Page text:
EOBRs for all?

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WASHINGTON, D.C. – The US Federal Motor Carrier Safety Administration (FMCSA) has issued a regulatory proposal that would require virtually all interstate commercial trucking companies to use electronic on-board recorders (EOBRS) to monitor driver hours-of-service.

The requirement would include any Canadian trucking company operating in the US.

To help sell the proposal, the FMCSA pointed out it would relieve carriers from having to retain documentation such as delivery and toll receipts currently used to verify the number of hours a driver has been behind the wheel.

“We cannot protect our roadways when commercial truck and bus companies exceed hours-of-service rules,” said Transportation Secretary Ray LaHood. “This proposal would make our roads safer by ensuring that carriers travelling across state lines are using EOBRs to track the hours their drivers spend behind the wheel.”

The proposed law would affect all interstate carriers that currently use records of duty logbooks to document hours-of-service compliance. Short-haul carriers that use timecards would not be required to install EOBRs, the FMCSA announced.

Carriers that violate the proposed law would face penalties of up to US$11,000 for each offense.

“This proposal is an important step in our efforts to raise the safety bar for commercial carriers and drivers,” said FMCSA Administrator Anne S. Ferro. “We believe broader use of EOBRs would give carriers and drivers an effective tool to strengthen their HoS compliance.”

The US-based Owner-Operator Independent Drivers Association (OOIDA) was not so sure.

The group, which as traditionally been opposed to EOBRs, quickly spoke out against the Jan. 31 announcement.

Over-priced record keepers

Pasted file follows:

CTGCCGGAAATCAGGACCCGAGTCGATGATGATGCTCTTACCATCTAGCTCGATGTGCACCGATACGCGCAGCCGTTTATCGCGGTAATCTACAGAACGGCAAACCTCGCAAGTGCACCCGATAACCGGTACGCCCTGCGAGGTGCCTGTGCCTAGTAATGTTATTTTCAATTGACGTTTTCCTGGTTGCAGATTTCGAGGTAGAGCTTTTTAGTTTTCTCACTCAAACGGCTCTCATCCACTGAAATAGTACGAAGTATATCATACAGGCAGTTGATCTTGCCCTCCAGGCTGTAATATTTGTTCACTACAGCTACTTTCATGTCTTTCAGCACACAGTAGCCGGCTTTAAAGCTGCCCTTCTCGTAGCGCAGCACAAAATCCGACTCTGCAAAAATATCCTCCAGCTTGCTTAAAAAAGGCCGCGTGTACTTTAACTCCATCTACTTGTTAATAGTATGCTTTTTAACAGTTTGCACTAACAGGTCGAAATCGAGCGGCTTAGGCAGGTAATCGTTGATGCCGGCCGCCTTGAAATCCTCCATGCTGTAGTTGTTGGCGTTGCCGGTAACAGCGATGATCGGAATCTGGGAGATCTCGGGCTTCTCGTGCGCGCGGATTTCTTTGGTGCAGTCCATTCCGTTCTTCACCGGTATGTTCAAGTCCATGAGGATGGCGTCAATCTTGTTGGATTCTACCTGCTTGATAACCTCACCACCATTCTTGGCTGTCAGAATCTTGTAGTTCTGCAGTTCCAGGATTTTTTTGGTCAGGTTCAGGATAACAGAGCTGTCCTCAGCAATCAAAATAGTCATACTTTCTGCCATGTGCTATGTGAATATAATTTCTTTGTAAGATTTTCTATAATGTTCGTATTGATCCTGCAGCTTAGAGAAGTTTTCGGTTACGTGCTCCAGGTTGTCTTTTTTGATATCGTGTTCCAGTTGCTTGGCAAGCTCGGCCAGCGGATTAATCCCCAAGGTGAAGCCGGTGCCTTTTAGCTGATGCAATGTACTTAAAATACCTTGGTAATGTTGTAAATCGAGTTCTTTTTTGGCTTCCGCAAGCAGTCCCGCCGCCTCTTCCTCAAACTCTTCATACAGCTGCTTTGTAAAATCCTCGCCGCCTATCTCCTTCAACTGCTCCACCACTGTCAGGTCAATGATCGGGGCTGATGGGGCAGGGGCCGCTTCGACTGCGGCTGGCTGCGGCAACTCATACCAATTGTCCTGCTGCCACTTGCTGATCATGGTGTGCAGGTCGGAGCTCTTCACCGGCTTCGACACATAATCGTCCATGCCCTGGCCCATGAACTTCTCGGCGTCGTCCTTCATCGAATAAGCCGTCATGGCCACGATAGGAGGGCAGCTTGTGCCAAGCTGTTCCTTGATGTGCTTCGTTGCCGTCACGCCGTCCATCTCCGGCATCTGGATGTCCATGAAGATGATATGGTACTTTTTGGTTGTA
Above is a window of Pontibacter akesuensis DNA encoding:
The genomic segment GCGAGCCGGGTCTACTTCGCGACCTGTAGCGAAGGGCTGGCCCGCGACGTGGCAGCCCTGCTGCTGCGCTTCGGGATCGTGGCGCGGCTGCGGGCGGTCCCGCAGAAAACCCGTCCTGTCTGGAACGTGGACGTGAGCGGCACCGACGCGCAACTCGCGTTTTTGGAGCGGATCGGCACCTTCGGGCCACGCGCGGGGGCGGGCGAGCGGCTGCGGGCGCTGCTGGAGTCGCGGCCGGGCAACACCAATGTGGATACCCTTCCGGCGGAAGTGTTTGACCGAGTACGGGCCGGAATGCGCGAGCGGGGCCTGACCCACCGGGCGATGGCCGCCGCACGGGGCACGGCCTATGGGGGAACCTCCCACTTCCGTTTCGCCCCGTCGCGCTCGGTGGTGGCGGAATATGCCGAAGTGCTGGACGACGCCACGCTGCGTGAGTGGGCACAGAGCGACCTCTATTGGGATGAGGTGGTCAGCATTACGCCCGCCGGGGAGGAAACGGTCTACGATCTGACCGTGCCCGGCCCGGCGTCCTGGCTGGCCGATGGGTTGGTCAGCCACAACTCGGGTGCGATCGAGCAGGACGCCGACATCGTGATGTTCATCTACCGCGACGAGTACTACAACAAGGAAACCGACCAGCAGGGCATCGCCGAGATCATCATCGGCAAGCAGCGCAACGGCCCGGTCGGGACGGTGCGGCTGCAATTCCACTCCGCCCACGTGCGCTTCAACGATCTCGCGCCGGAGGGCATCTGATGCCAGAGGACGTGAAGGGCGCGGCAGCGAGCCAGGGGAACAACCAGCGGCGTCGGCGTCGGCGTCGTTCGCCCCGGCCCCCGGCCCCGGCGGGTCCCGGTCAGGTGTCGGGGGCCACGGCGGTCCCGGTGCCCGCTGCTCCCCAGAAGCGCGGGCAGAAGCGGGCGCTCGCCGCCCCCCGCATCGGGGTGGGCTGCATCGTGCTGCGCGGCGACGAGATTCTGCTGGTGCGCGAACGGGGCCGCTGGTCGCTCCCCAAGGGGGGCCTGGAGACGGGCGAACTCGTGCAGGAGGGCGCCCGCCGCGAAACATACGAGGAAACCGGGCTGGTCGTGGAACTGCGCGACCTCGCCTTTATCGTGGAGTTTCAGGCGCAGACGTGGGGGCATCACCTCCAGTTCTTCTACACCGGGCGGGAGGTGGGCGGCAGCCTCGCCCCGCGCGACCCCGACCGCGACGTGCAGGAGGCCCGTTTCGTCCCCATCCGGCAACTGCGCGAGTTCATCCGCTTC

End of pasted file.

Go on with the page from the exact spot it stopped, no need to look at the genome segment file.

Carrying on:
“EOBRs are nothing more than over-priced record keepers,” said Todd Spencer, executive vice-president of OOIDA. “This proposal is actually another example of the administration’s determination to wipe out small businesses by continuing to crank out overly burdensome regulations that simply run up costs.”

OOIDA contends EOBRs cannot accurately and automatically record a driver’s hours of work and duty cycle. Since they require human input, OOIDA argues the devices cannot accurately detect the actual duty cycle of drivers during loading and unloading times.

OOIDA is also worried carriers will misuse EOBRs by keeping close tabs on drivers and pressuring them to return to work while resting.

“Companies can and do use technology to harass drivers by interrupting rest periods,” Spencer insisted. “They can contact the driver and put on pressure to get back on the road to get the most of his or her on-duty time. This mandate would be a step backward in the effort to make highways safer.”

CTA says to get a move on
The Canadian Trucking Alliance (CTA) took the opportunity to urge Canadian lawmakers to pick up the pace in implementing an EOBR mandate of our own.

The CTA has been pushing for a universal EOBR mandate in Canada for quite some time and feels Canadian legislators should accelerate their plans in light of the US proposal.

“With the release of the Notice of Proposed Rulemaking, work will clearly have to be accelerated in Canada,” said CTA chief David Bradley. “There are many important issues yet to be resolved, not the least of which is the all-important enforcement policies that will accompany an EOBR rule in the US and in Canada. If we are going to build a new sidewalk, we need to build it where people are going to walk.”

The US proposal, which would affect as many as 500,000 carriers, would be fully implemented within three years of the final rule coming into force. The FMCSA contended in its rulemaking that the cost of implementing EOBRs would be offset by the savings resulting from eliminating paper logbooks and through increased efficiencies.

You can read the 72-page proposal from the FMCSA’s Web site at www.fmcsa.dot.gov.

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